Finding your why and incorporating it into a statement requires a great deal of thought. It may also prompt you to answer several questions to drill down to your why.
For instance, asking yourself what you want to leave as your legacy, or what brings you happiness, or what would satisfy your altruistic yearnings would be a good start.
Below, we’ve compiled several examples that may prompt you to find your own or adopt one of these and make it uniquely yours.
1. Your Why: Empathy for others
Example: “I will ease the pain of those who suffer emotionally.”
If you’ve ever experienced deep emotional pain and found healing, you may find a great deal of sympathy for others dealing with similar emotional pain. For instance, it could be from the loss of a loved one, emotional abuse, or self-inflicted poor self-esteem that has caused the pain.
Those who find their ‘why’ in helping reduce the emotional turmoil of others find great personal satisfaction in either pursuing a career to that end or volunteering their time in charitable organizations.
2. Your Why: Love for your family
Example: “I will create a safe and loving space for my family.”
If your why revolves around being a parent, this could easily become your life statement. I know of a young woman, a wife, and a mother of two children who thrives best when she is creating an emotionally and physically safe and happy space in her home for her family.
Her countenance lights up when speaking of the changes she makes in decor, the food she serves, and the activities she plans with an eye to her family’s well-being. If a desire such as this is paramount to your purpose in life, you may want to consider this as your why statement.
3. Your Why: To be an inspiration to fellow creatives
Example: “I will leave an artist’s legacy to inspire future generations.”
Artists begin their careers for various reasons and at different times in their lives. While we don’t know the why behind Da Vinci’s works of art left to us, we do know that he had an interest in art at a very early age that was recognized by his father, who enrolled him in an art school.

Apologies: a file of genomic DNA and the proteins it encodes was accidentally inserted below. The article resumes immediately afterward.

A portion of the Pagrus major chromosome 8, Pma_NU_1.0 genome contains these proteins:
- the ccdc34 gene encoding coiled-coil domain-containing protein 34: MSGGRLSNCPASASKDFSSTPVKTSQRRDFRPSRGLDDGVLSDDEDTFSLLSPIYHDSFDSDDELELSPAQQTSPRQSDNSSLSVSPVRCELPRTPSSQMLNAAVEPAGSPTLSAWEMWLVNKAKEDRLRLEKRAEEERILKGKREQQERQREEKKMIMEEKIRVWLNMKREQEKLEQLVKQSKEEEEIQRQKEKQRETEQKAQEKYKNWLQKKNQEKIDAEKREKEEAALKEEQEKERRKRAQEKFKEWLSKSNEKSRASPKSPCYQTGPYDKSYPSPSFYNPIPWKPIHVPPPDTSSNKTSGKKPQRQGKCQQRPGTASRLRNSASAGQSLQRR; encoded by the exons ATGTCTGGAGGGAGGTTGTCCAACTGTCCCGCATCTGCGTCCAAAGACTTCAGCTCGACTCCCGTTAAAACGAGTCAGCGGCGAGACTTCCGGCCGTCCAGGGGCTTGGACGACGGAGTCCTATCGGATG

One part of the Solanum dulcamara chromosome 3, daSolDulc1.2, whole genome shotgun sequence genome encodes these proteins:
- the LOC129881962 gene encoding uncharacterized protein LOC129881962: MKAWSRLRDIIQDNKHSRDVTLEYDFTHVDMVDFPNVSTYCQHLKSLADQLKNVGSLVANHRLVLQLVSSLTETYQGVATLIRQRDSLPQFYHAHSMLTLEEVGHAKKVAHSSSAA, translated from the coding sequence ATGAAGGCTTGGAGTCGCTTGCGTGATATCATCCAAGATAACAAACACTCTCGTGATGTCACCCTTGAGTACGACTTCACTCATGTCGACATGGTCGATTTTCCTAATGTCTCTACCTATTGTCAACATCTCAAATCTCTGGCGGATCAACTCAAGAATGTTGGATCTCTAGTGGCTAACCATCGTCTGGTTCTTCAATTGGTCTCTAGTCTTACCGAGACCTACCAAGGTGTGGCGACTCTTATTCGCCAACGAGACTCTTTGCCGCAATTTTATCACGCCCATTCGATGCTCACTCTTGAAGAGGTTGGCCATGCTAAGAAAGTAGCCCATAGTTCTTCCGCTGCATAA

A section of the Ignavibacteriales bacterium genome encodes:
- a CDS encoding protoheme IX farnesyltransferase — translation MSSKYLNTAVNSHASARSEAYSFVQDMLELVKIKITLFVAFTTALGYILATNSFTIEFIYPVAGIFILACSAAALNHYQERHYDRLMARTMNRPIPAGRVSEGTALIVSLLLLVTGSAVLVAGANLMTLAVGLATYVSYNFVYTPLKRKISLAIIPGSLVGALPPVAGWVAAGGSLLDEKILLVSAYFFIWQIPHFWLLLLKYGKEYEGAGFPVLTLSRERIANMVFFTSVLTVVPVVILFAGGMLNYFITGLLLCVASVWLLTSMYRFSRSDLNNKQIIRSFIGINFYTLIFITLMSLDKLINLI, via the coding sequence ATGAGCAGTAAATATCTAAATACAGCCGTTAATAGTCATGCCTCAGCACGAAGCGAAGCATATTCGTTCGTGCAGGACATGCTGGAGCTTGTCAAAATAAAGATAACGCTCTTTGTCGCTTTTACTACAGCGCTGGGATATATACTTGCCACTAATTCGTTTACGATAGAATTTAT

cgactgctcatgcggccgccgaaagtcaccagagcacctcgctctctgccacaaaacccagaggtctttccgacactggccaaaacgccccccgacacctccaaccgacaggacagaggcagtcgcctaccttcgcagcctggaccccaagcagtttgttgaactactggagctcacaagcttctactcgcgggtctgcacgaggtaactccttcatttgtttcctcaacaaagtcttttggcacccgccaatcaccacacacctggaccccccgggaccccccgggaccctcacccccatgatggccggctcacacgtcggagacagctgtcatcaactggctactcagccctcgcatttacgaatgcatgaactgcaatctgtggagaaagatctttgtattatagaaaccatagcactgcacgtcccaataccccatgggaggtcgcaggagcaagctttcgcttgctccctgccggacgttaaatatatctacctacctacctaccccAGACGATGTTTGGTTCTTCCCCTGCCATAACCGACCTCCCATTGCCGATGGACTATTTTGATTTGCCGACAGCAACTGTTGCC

A modern-day artist, Anita Louise Hummel, shared that she began her artistic career as an adult after a motorbike accident in Vietnam where she broke her leg. During her recovery, she discovered a love for painting. She says, “Painting is my passion,” and that she enjoys sharing it with others.
4. Your Why: Your love of writing for young ones
Example: “I will write stories to teach and entertain children.”
Whether a published children’s author or teacher, there are people that have a heart for children and find great satisfaction in promoting their success and happiness. The author Astrid Lindgren, of “Pippi Longstocking” fame, was a proponent of children.
Her famous books began when her own child asked for a story. She wrote more than 30 children’s books and received an award for “her unique authorship dedicated to the rights of children and respect for their individuality.”
If you have a passion for teaching or entertaining children and a love of writing, your why may be meted out with a career or avocation in writing children’s books or teaching in a classroom.
5. Your Why: You care for people
Example: “I will help heal the sick and pledge to do no harm.”
For some, the medical profession is a career that fulfills their why. This is sometimes a route taken when a life event brings the desire to help heal the sick brings it to light.
If you feel a need to help others heal, whether through your profession bound by the Hippocratic Oath, or in a supportive manner… it may be because you or someone close to you found benefit from someone with a similar why statement.
6. Your Why: You have a passion for righting wrongs
Example: “I will defend the defenseless.”
If your heart leads you to champion for others, while you can go in different directions to fulfill that quest, you may want to choose a career in law. Julia Zenker is a lawyer with a heart for social justice. She found her why through volunteer opportunities with legal clinics and within her local immigrant community.
If your why includes representing others who cannot represent themselves, volunteering may be a good start that may lead you into a career that aligns with your why.
7. Your Why: You feel deeply about the spiritual health of others
Example: “I will help the spiritually lost find their way.”
A good example of someone who found their why and it leads to helping others spiritually is the Rev. Billy Graham. As a young man, he found what he called his ‘calling’; that was his why.